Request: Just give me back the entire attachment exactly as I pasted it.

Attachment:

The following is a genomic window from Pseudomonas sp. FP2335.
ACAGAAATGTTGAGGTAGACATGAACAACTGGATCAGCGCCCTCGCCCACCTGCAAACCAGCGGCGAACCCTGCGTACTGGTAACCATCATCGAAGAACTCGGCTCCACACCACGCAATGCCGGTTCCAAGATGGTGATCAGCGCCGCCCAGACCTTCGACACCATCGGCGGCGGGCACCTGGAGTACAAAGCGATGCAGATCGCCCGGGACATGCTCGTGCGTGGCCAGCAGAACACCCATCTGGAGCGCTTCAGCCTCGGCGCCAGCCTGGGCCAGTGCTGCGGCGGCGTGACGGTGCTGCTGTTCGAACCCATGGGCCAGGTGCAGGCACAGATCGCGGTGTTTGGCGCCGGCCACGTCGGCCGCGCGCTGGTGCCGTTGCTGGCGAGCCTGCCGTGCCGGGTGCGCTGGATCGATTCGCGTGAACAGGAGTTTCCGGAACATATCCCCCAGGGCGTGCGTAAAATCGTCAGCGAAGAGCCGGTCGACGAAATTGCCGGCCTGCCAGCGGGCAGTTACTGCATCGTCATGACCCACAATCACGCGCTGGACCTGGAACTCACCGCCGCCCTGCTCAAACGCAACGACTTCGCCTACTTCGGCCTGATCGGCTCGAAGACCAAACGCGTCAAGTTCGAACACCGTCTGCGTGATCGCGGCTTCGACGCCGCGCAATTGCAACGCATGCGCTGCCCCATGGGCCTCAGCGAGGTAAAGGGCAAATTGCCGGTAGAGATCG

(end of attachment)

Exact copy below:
The following is a genomic window from Pseudomonas sp. FP2335.
ACAGAAATGTTGAGGTAGACATGAACAACTGGATCAGCGCCCTCGCCCACCTGCAAACCAGCGGCGAACCCTGCGTACTGGTAACCATCATCGAAGAACTCGGCTCCACACCACGCAATGCCGGTTCCAAGATGGTGATCAGCGCCGCCCAGACCTTCGACACCATCGGCGGCGGGCACCTGGAGTACAAAGCGATGCAGATCGCCCGGGACATGCTCGTGCGTGGCCAGCAGAACACCCATCTGGAGCGCTTCAGCCTCGGCGCCAGCCTGGGCCAGTGCTGCGGCGGCGTGACGGTGCTGCTGTTCGAACCCATGGGCCAGGTGCAGGCACAGATCGCGGTGTTTGGCGCCGGCCACGTCGGCCGCGCGCTGGTGCCGTTGCTGGCGAGCCTGCCGTGCCGGGTGCGCTGGATCGATTCGCGTGAACAGGAGTTTCCGGAACATATCCCCCAGGGCGTGCGTAAAATCGTCAGCGAAGAGCCGGTCGACGAAATTGCCGGCCTGCCAGCGGGCAGTTACTGCATCGTCATGACCCACAATCACGCGCTGGACCTGGAACTCACCGCCGCCCTGCTCAAACGCAACGACTTCGCCTACTTCGGCCTGATCGGCTCGAAGACCAAACGCGTCAAGTTCGAACACCGTCTGCGTGATCGCGGCTTCGACGCCGCGCAATTGCAACGCATGCGCTGCCCCATGGGCCTCAGCGAGGTAAAGGGCAAATTGCCGGTAGAGATCG